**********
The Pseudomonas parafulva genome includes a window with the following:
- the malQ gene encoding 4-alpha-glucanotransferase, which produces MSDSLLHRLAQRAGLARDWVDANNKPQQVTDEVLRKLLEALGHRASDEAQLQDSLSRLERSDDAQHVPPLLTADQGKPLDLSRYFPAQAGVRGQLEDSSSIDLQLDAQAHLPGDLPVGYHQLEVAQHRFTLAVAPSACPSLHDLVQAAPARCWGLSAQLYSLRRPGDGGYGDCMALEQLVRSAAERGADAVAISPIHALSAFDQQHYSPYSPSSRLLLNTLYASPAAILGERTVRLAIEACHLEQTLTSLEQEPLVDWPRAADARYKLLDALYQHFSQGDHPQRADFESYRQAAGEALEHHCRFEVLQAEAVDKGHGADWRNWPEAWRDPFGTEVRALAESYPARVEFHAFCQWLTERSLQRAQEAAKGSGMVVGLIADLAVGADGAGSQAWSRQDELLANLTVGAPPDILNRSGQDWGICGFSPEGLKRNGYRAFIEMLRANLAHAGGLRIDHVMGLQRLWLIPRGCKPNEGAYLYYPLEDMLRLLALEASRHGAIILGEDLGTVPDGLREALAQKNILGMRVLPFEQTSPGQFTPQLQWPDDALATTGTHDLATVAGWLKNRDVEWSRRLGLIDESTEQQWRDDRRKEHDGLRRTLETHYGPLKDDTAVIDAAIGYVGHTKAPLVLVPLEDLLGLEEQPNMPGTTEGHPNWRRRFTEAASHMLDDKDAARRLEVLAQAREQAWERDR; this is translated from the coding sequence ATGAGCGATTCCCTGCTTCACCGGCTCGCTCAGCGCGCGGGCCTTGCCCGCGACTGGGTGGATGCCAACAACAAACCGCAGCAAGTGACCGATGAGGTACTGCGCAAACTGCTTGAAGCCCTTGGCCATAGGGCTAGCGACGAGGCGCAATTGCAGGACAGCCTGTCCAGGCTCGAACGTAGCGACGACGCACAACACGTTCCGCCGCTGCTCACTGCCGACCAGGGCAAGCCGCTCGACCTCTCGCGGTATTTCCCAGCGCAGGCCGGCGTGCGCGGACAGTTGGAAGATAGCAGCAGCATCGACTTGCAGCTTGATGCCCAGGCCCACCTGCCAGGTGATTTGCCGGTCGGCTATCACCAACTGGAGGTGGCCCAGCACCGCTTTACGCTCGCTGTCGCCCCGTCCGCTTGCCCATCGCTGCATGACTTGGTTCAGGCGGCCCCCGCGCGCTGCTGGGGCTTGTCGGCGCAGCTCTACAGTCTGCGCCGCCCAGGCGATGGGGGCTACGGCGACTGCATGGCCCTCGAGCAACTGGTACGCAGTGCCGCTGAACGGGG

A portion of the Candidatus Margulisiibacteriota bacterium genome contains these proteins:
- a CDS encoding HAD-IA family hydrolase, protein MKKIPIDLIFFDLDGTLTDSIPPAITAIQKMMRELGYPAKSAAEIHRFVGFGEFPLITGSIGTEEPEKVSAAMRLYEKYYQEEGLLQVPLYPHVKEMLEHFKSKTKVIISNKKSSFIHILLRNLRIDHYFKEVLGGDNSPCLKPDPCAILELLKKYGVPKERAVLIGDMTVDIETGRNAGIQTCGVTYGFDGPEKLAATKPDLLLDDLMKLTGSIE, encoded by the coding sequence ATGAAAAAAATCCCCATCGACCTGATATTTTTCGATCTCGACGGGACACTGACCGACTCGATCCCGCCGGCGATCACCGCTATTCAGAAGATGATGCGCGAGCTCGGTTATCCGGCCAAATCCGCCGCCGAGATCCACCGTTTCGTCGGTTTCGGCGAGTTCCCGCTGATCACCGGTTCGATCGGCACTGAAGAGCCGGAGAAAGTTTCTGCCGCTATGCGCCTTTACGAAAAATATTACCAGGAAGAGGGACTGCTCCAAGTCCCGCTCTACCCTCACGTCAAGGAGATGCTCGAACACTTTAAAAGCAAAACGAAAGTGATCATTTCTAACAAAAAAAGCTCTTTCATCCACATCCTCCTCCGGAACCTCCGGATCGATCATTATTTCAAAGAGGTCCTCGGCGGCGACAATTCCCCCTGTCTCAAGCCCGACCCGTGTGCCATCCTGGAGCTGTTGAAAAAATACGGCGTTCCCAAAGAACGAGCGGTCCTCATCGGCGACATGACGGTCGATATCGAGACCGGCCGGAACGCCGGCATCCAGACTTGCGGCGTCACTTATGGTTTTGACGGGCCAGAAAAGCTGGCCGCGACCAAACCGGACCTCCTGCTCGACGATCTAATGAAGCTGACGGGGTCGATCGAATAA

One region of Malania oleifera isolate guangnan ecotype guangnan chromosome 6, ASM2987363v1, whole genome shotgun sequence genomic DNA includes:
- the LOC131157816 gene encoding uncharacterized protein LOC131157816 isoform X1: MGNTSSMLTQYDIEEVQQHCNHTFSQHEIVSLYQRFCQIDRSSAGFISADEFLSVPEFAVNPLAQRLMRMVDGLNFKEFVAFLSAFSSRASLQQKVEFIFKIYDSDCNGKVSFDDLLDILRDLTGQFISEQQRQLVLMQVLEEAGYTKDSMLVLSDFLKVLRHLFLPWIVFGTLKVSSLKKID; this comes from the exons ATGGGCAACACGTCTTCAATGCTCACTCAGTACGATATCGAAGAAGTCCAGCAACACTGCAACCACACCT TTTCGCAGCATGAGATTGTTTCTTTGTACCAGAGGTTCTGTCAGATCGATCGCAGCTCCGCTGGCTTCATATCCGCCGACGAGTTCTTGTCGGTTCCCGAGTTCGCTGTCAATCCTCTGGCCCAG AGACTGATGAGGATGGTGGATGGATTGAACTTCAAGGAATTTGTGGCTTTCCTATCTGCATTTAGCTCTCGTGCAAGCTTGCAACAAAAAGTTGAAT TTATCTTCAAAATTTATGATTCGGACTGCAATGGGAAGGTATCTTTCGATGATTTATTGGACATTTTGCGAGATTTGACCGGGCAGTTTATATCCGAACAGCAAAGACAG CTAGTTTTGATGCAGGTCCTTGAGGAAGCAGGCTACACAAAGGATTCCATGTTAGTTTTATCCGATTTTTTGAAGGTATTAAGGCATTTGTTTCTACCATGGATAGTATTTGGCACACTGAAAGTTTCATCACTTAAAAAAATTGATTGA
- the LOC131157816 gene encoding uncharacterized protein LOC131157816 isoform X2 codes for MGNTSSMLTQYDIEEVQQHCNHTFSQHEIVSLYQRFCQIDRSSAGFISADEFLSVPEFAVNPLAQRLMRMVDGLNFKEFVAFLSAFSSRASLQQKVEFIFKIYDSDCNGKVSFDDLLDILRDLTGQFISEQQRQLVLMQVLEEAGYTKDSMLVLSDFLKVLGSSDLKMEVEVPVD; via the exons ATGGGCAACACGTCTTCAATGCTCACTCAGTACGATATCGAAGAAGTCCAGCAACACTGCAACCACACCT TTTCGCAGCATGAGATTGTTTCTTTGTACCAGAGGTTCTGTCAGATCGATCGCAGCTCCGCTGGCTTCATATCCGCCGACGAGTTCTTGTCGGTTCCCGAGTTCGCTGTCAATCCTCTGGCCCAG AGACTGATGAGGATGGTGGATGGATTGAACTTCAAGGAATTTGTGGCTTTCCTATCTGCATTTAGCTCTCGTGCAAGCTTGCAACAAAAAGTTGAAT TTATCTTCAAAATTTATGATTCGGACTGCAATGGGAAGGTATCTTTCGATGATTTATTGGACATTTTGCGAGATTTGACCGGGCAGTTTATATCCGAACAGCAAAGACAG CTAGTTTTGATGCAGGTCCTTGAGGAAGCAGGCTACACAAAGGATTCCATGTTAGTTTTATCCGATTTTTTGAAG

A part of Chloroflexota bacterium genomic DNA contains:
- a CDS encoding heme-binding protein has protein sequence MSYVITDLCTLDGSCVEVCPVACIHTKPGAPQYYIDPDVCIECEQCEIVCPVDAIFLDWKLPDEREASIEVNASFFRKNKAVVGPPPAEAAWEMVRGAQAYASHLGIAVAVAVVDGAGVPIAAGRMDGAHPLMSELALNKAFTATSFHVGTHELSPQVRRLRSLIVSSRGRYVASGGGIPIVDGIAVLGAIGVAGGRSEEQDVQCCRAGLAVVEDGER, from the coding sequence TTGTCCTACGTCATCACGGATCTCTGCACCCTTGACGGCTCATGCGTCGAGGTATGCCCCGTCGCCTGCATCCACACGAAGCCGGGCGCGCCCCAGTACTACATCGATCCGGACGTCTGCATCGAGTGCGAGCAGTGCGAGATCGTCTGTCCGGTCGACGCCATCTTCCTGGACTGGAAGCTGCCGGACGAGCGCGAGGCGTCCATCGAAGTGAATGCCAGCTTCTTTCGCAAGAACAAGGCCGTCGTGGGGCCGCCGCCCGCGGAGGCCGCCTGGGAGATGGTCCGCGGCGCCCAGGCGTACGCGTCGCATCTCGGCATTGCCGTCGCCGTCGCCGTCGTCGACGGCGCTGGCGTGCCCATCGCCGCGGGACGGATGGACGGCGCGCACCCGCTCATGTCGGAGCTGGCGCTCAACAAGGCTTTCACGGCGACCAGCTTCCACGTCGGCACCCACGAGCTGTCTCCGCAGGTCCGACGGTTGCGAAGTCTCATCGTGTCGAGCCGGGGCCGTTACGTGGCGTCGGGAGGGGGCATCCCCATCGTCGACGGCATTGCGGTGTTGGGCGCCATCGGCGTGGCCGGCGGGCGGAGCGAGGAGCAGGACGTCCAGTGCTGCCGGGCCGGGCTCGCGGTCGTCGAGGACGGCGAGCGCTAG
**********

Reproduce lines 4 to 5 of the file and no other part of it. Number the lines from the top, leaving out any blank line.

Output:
- a CDS encoding HAD-IA family hydrolase, protein MKKIPIDLIFFDLDGTLTDSIPPAITAIQKMMRELGYPAKSAAEIHRFVGFGEFPLITGSIGTEEPEKVSAAMRLYEKYYQEEGLLQVPLYPHVKEMLEHFKSKTKVIISNKKSSFIHILLRNLRIDHYFKEVLGGDNSPCLKPDPCAILELLKKYGVPKERAVLIGDMTVDIETGRNAGIQTCGVTYGFDGPEKLAATKPDLLLDDLMKLTGSIE, encoded by the coding sequence ATGAAAAAAATCCCCATCGACCTGATATTTTTCGATCTCGACGGGACACTGACCGACTCGATCCCGCCGGCGATCACCGCTATTCAGAAGATGATGCGCGAGCTCGGTTATCCGGCCAAATCCGCCGCCGAGATCCACCGTTTCGTCGGTTTCGGCGAGTTCCCGCTGATCACCGGTTCGATCGGCACTGAAGAGCCGGAGAAAGTTTCTGCCGCTATGCGCCTTTACGAAAAATATTACCAGGAAGAGGGACTGCTCCAAGTCCCGCTCTACCCTCACGTCAAGGAGATGCTCGAACACTTTAAAAGCAAAACGAAAGTGATCATTTCTAACAAAAAAAGCTCTTTCATCCACATCCTCCTCCGGAACCTCCGGATCGATCATTATTTCAAAGAGGTCCTCGGCGGCGACAATTCCCCCTGTCTCAAGCCCGACCCGTGTGCCATCCTGGAGCTGTTGAAAAAATACGGCGTTCCCAAAGAACGAGCGGTCCTCATCGGCGACATGACGGTCGATATCGAGACCGGCCGGAACGCCGGCATCCAGACTTGCGGCGTCACTTATGGTTTTGACGGGCCAGAAAAGCTGGCCGCGACCAAACCGGACCTCCTGCTCGACGATCTAATGAAGCTGACGGGGTCGATCGAATAA

One region of Malania oleifera isolate guangnan ecotype guangnan chromosome 6, ASM2987363v1, whole genome shotgun sequence genomic DNA includes: